But is it science?

How can palaeobiology be scientific? Surely we can only really, guess about so much of the life of dinosaurs? The answer to any question about how dinosaurs lived would end with some statement such as, ‘Well, if only we had a time machine, we might be able to find out’.

[Right] The famous Gary Larson cartoon: “An instant later, both Professor Waxman and his time machine are obliterated, leaving the cold-blooded/ warm-blooded dinosaur debate still unresolved.”

In fact, palaeobiology has gone through a revolution in the past twenty years, and it has become a science. This is thanks to four big advances – more fossils, more trees, more technology, and engineering models. What used to be speculation is now testable, and the guesswork moves into new areas.

  1. New fossils. Amazing new fossils show us more about ancient life than we ever imagined. Some of these fossils preserve soft tissues, including hair and feathers, as well as traces of guts and nervous systems.
  2. New phylogenetic trees. The revolution in methods to reconstruct phylogeny means palaeobiologists have large-scale, detailed evolutionary trees, with ages of branching points, and these are the basis for a whole array of new kinds of analyses, including working out how fast certain traits evolved, and whether a particular burst of evolution was triggered by a novelty or an environmental change.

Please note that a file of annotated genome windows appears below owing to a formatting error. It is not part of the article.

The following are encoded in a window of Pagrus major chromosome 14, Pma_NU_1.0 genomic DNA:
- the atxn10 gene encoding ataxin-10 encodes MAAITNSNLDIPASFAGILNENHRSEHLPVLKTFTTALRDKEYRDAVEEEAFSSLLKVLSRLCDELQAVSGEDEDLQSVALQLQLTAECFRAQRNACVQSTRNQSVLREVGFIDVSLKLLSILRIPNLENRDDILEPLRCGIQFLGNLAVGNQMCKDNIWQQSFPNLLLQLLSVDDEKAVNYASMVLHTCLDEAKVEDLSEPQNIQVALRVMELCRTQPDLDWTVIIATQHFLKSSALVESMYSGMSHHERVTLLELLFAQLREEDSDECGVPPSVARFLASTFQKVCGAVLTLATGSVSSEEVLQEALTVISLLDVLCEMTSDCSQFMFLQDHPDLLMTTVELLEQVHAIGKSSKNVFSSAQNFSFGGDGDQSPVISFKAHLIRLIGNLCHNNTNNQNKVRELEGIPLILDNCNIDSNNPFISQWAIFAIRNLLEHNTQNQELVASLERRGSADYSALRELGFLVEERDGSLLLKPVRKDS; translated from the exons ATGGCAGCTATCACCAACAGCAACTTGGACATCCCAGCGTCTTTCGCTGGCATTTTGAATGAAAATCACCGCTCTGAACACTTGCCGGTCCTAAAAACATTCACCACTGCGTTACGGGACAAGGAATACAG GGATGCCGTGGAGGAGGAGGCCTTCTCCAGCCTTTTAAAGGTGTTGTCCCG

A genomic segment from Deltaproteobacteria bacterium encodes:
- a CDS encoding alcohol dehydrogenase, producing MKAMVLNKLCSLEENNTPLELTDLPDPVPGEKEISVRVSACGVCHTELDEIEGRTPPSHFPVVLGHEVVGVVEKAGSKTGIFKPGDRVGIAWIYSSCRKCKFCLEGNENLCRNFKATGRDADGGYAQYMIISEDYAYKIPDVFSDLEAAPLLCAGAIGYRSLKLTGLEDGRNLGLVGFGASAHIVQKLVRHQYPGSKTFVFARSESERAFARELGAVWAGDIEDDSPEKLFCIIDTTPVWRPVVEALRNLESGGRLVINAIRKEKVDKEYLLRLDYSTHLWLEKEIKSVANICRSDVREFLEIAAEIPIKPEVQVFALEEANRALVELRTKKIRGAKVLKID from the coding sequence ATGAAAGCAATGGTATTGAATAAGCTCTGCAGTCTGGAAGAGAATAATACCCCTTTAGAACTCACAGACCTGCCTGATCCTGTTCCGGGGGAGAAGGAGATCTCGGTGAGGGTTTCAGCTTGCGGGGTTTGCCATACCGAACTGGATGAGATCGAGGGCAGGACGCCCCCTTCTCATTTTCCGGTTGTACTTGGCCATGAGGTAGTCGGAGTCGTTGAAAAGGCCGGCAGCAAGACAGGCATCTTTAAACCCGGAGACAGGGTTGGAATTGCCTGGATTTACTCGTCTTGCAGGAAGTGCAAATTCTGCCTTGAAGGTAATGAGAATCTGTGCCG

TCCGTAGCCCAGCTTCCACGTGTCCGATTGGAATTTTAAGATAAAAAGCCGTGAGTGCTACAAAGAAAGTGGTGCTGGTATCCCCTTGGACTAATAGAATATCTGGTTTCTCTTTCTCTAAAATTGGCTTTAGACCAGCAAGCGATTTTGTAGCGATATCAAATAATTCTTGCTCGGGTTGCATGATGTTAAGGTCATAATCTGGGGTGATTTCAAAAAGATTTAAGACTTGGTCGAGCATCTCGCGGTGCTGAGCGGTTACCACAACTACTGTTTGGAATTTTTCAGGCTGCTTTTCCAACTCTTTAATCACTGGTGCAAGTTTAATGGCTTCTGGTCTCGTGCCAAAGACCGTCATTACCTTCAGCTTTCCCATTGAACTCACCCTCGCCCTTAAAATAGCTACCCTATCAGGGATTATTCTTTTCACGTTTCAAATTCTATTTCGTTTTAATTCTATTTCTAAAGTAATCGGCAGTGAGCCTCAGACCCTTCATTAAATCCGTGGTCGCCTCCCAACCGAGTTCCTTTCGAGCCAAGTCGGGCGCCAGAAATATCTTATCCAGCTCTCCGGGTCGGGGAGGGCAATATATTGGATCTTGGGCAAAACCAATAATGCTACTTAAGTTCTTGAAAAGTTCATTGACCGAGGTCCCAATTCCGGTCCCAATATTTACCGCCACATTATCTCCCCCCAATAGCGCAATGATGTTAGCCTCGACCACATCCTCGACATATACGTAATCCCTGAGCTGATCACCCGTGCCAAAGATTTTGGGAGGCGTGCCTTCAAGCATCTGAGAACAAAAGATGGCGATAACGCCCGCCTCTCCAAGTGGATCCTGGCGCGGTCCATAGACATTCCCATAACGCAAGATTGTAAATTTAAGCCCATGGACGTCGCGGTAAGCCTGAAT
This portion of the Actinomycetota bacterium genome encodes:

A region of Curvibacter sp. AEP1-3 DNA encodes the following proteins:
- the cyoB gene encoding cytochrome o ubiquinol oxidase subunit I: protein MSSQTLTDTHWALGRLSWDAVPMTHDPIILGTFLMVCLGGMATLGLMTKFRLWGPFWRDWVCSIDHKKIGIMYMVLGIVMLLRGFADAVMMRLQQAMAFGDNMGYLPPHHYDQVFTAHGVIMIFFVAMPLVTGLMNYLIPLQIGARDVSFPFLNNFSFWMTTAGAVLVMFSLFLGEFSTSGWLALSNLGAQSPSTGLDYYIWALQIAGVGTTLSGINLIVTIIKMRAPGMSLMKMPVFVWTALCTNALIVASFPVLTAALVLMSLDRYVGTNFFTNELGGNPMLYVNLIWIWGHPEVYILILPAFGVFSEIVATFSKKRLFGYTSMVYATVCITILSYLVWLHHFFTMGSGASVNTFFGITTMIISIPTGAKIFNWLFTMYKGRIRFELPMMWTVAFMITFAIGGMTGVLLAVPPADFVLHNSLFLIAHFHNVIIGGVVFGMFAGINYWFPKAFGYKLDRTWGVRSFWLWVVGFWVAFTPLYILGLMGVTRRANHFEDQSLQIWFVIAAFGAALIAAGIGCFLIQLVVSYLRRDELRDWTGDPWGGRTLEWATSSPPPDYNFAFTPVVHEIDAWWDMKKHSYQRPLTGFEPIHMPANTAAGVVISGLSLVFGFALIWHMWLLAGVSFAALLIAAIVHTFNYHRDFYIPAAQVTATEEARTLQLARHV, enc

3. New technology. New computer programs enable palaeontologists to look at how dinosaur evolved, but also to calculate their functions, and to analyse the chemistry of their soft tissues.
  4. New engineering models. It is common to make 3D models of ancient bones, skulls or skeletons taken directly from CT scans. The digital model is an exact model of the fossil, and it can be given the correct material properties, so the model inside the computer is a true representation of the original fossil. Then it can be subjected to engineering analysis, using the same software we use to stress-test new aircraft, bridges or buildings. It works for engineering design, so it works for dinosaurs too.